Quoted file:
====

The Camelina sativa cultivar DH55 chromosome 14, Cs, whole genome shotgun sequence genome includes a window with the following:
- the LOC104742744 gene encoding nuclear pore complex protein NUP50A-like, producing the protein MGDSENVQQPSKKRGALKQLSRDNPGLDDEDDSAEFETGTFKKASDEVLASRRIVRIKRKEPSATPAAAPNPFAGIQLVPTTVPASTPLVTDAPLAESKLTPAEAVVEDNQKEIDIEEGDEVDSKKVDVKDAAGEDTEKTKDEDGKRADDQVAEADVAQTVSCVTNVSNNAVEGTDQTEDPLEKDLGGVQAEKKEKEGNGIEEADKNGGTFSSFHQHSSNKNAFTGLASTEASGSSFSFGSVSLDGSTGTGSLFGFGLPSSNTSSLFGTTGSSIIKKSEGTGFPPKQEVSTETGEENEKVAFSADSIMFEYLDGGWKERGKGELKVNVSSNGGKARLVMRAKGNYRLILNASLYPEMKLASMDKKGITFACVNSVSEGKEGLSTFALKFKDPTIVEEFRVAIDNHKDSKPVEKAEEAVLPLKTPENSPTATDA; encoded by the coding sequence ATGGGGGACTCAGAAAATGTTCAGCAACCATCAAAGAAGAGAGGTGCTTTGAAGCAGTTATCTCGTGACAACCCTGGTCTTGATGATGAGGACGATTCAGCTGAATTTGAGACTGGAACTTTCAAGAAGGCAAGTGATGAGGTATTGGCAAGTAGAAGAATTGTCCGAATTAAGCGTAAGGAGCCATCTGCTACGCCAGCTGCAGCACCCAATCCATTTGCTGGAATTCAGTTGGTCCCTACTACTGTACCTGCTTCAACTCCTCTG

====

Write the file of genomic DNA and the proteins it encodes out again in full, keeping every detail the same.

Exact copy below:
The Camelina sativa cultivar DH55 chromosome 14, Cs, whole genome shotgun sequence genome includes a window with the following:
- the LOC104742744 gene encoding nuclear pore complex protein NUP50A-like, producing the protein MGDSENVQQPSKKRGALKQLSRDNPGLDDEDDSAEFETGTFKKASDEVLASRRIVRIKRKEPSATPAAAPNPFAGIQLVPTTVPASTPLVTDAPLAESKLTPAEAVVEDNQKEIDIEEGDEVDSKKVDVKDAAGEDTEKTKDEDGKRADDQVAEADVAQTVSCVTNVSNNAVEGTDQTEDPLEKDLGGVQAEKKEKEGNGIEEADKNGGTFSSFHQHSSNKNAFTGLASTEASGSSFSFGSVSLDGSTGTGSLFGFGLPSSNTSSLFGTTGSSIIKKSEGTGFPPKQEVSTETGEENEKVAFSADSIMFEYLDGGWKERGKGELKVNVSSNGGKARLVMRAKGNYRLILNASLYPEMKLASMDKKGITFACVNSVSEGKEGLSTFALKFKDPTIVEEFRVAIDNHKDSKPVEKAEEAVLPLKTPENSPTATDA; encoded by the coding sequence ATGGGGGACTCAGAAAATGTTCAGCAACCATCAAAGAAGAGAGGTGCTTTGAAGCAGTTATCTCGTGACAACCCTGGTCTTGATGATGAGGACGATTCAGCTGAATTTGAGACTGGAACTTTCAAGAAGGCAAGTGATGAGGTATTGGCAAGTAGAAGAATTGTCCGAATTAAGCGTAAGGAGCCATCTGCTACGCCAGCTGCAGCACCCAATCCATTTGCTGGAATTCAGTTGGTCCCTACTACTGTACCTGCTTCAACTCCTCTG